Date Published: June 18, 2019
Publisher: Public Library of Science
Author(s): Fransisca D. Kimaro, Shakilu Jumanne, Emmanuel M. Sindato, Neema Kayange, Neema Chami, Jeffrey Lebensburger.
Little is known on how the interaction between Sickle Cell Disease (SCD) and renal insults caused by other coexisting conditions in Sub Saharan Africa such as urinary schistosomiasis, malnutrition and HIV affect the prevalence of renal dysfunction in children with SCD.
To determine the prevalence and factors associated with renal dysfunction among children with SCD aged 6 months to 12 years attended at a tertiary hospital in Northwestern Tanzania.
A cross sectional hospital-based study with a short follow up component of 3 months for 153 children with SCD was done to document demographics, clinical characteristics and features of renal dysfunction including urine dipstick albuminuria (>20mg/l) and eGFR (<60ml/ml/min/1.73m2). Other potential renal insults such as HIV infection and Schistosomiasis were also evaluated. At enrollment, 48/153(31.37%) children had renal dysfunction declining to 31(20.3%) at 3 months follow up. Acute chest syndrome (OR 3.04, 95% CI [1.08–8.96], p = 0.044), severe anemia (OR 0.44, 95% CI [0.26–0.76],p = 0.003), urinary schistosomiasis (OR 7.43, 95% CI [2.10–26.32] p<0.002) and acute malnutrition (OR 4.92, 95% CI [1.29–18.84], p = 0.020). were associated with renal dysfunction. Where prevalent, urinary schistosomiasis and acute malnutrition increase the risk for renal dysfunction in children with SCD. We recommend albuminuria routine screening in children with SCD especially those presenting with acute chest syndrome, severe anemia and features of acute malnutrition for early detection of renal dysfunction among children with SCD.
Progressive decline in renal function is a common occurrence among children with Sickle Cell Disease (SCD). This starts during infancy marked by reduced urine concentrating ability, glomerular hyperfiltration and moderately increased albuminuria culminating to severely increased albuminuria, Chronic Kidney Disease (CKD) and End Stage Renal Disease (ESRD) among adolescents and young adults. Progressive renal dysfunction is an important attribute to the reduced life expectancy in SCD patients and is reported to contribute 16–18% of the overall mortality in this population. Homozygous state (HbSS) and HbSβ0 thalasemia tends to have more severe renal involvement than other subtypes of sickle cell anemia such as HbSC and HbSβ+thalasemia.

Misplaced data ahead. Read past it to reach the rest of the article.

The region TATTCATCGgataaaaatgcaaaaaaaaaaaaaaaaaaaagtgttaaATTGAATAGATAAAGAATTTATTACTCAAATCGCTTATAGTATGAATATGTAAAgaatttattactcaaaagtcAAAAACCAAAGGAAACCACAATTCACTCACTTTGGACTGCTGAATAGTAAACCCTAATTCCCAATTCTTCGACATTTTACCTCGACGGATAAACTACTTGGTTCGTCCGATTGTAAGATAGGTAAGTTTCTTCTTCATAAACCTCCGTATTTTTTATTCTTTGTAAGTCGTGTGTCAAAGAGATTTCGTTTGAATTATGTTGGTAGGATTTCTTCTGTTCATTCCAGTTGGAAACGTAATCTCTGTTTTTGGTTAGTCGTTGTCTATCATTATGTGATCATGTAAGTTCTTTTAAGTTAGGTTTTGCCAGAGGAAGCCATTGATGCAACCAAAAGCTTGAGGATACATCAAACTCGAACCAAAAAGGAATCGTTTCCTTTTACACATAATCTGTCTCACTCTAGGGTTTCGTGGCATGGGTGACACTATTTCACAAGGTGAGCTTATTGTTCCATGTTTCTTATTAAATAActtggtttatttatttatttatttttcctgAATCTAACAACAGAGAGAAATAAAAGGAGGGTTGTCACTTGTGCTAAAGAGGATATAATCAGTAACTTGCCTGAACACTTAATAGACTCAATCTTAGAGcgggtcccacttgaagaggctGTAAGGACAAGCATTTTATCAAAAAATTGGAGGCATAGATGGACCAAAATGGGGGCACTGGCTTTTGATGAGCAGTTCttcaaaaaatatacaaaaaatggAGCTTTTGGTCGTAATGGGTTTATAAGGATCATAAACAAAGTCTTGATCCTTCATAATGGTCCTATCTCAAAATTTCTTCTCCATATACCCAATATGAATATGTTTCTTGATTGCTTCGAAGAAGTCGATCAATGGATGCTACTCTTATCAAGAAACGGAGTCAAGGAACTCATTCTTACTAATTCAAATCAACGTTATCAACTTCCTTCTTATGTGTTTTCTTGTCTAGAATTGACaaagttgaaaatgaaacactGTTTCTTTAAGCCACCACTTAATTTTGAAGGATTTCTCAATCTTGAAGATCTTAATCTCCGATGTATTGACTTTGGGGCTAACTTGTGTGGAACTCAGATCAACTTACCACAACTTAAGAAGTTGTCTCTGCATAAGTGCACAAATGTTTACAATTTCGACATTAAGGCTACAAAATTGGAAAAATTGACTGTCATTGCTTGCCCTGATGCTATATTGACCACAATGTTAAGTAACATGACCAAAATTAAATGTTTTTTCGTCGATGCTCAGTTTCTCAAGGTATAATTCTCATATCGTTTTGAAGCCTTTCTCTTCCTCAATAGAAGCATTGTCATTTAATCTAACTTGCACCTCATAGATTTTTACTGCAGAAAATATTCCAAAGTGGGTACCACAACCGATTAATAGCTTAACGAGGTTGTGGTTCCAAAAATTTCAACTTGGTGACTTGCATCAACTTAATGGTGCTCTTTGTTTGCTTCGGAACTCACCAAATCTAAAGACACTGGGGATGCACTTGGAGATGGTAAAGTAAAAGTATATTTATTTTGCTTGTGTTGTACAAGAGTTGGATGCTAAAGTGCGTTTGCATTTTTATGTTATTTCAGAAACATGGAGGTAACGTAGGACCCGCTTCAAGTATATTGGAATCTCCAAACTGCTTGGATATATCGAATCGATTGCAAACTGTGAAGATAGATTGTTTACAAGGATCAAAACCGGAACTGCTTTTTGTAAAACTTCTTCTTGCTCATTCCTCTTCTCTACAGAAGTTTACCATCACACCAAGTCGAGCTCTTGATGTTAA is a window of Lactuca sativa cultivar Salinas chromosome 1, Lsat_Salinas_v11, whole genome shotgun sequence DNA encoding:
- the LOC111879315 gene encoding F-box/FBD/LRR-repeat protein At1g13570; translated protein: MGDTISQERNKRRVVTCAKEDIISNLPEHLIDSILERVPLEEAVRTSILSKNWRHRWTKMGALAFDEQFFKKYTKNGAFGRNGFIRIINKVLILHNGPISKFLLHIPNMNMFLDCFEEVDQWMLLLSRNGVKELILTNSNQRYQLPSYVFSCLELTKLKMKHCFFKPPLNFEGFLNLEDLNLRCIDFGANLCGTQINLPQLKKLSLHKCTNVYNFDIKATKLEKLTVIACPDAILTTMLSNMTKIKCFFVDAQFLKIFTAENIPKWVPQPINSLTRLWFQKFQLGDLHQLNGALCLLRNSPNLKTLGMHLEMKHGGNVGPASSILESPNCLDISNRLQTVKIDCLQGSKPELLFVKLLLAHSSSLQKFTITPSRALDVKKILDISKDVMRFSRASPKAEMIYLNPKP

This was a cross sectional descriptive study with a short follow up component of 3 months post enrolment, conducted at Bugando Medical Center (BMC); a 900-beds tertiary referral hospital for the northwestern zone of Tanzania located in the city of Mwanza.The study was conducted from October 2015 to April 2016 enrolling children with SCD aged 6 months to 12 years who were attending the outpatient clinic for routine SCD care. Ethical Clearance was granted by the CUHAS-Bugando Ethical and Research review Committee and parents/guardians signed an informed consent form before enrollment of their children in our study.
In the region of Sub-Saharan Africa, which harbor more than 75% of the global SCD burden exist, other prevalent conditions with the potential to cause renal damage such as malaria, HIV infection, severe malnutrition and urinary tract schistosomiasis. Little data is available from this region on how the interaction between these common childhood conditions and SCD contribute to the occurrence of sickle cell nephropathy. Our study was conducted in northwestern Tanzania; a region with high prevalence of urinary schistosomiasis and sickle cell disease to estimate the prevalence of renal dysfunction in children with SCD and the effects of other renal insults prevalent in this region to the occurrence of renal dysfunction.